Done is better than perfect (or, How I learned to embrace imperfection)

Ashley Kodak Leadership

I’ll never forget the first time I heard this philosophy. I had joined inVision not a few weeks earlier and we were in a team meeting discussing the development of a new product. After much discussion and wordsmithing and getting into the weeds of detail, Wendy Ferris, Partner at inVision, said “Done is better than perfect, guys”. It was a mind-blowing moment for me (an “aha moment”, as Oprah would say). I would later come to learn that this quote is a well-known phrase from the Facebook offices; to me, it was a profound statement that turned the way I approached everything up to this point on its head. I was in a new job at a new company, and I knew at that moment it was going to be unlike anywhere I had ever worked before.

Done is better than perfect - Business Strategy - Business Strategy Execution - Innovation Engineering - Winnipeg MB CanadaI should preface this by sharing that I am a high “C”. For those not familiar with DISC assessments, that means I tend to be accurate, precise, and detail-oriented. I’m analytical, systematic, and I do a lot of research before I make a decision. Admittedly, I have been known to dwell on sentence structure and colour-matching. To hear that “done is better than perfect” meant that I had to start letting go of the details that could slow me down and prevent me from satisfactorily finishing a project. I had to be happy with getting it as close to perfect as I could and forfeit getting it to “perfect”.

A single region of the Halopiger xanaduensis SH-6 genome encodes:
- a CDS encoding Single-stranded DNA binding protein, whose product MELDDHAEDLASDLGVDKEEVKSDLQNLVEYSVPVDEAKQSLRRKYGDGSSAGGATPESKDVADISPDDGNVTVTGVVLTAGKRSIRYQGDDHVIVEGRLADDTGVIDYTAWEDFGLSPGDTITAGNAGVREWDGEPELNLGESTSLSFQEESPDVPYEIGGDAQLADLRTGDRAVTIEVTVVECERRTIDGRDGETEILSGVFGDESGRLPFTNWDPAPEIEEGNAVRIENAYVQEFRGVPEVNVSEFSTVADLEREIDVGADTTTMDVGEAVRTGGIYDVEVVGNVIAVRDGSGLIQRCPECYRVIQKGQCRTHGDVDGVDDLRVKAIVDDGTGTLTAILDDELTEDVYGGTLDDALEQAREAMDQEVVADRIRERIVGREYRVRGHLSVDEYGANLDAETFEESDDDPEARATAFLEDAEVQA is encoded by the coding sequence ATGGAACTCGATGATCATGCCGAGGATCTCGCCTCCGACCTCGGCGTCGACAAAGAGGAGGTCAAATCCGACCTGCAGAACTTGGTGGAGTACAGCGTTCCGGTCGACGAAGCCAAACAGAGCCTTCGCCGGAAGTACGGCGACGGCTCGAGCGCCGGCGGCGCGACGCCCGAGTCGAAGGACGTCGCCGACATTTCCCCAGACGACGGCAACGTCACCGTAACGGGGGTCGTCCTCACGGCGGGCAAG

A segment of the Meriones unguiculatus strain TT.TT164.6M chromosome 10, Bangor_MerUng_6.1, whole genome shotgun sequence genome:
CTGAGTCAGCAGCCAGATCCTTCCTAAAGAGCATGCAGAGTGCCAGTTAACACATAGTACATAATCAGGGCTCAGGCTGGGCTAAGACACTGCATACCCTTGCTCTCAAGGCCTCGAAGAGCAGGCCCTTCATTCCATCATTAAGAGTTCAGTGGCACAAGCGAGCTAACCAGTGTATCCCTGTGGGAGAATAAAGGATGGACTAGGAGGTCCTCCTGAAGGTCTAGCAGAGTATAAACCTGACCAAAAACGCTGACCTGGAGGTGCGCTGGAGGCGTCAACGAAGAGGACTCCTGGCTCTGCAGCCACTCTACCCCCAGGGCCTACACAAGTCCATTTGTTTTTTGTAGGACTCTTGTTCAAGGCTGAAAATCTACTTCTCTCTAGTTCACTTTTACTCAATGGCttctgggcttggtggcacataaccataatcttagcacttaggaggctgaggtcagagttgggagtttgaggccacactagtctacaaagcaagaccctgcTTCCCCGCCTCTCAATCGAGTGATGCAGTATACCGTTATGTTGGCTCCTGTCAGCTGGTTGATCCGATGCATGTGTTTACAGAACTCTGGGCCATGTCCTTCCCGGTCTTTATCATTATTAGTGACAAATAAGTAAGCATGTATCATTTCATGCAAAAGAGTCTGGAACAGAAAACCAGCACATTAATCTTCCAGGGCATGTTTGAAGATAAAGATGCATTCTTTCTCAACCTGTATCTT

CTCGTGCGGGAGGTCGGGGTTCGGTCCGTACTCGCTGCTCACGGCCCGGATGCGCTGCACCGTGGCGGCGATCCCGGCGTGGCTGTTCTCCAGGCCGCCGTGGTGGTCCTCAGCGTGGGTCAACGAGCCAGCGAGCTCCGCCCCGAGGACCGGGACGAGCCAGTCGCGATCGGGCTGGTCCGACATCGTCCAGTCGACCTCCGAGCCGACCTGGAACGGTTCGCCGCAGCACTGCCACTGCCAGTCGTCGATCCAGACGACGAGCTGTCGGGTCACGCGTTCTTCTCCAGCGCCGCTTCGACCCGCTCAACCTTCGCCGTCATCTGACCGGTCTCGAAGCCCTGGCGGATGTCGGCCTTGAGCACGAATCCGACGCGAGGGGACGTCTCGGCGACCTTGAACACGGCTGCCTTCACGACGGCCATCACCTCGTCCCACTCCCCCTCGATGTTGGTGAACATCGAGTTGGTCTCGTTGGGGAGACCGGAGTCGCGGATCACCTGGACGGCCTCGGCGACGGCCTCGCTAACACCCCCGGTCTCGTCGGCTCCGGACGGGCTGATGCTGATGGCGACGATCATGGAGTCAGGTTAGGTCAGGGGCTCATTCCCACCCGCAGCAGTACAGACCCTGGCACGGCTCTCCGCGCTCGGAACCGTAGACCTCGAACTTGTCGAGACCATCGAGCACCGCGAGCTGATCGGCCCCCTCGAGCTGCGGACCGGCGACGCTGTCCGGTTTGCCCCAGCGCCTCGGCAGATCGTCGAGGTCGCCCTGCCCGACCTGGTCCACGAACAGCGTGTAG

Now, there is a caveat to this. As Ben Barry, a designer at Facebook, has pointed out “That doesn’t mean making crap – I believe you should always strive for the highest quality you can – but you have to finish.” Make no mistake, I’m big on quality. But I like the feeling of a job well done even more.

And so began my journey to change the way I work — and it has been a journey. It is easy to fall into the trap of trying to reach perfect – obsessing over details in copy, visuals, etc. But at some point you realize that it’s more efficient to get the project to the best it has be instead of to perfection. Often, the time it takes to go from “good” to “great” is time that is better spent on moving another project forward.

“Done is better than perfect” has been embraced around the inVision offices and it has served us well. It has taken the pressure off to produce the “perfect” marketing materials or the “perfect” reports, yet we’re doing great things every day, pushing the yard stick and accomplishing remarkable things. For me, I’m still learning. I often remind myself that done is better than perfect when I feel like I’m getting caught in the trap again, obsessing over minor details that are inconsequential. I’ve realized that when you’re working on projects that challenge and stimulate you, perfect is not the goal – learning is.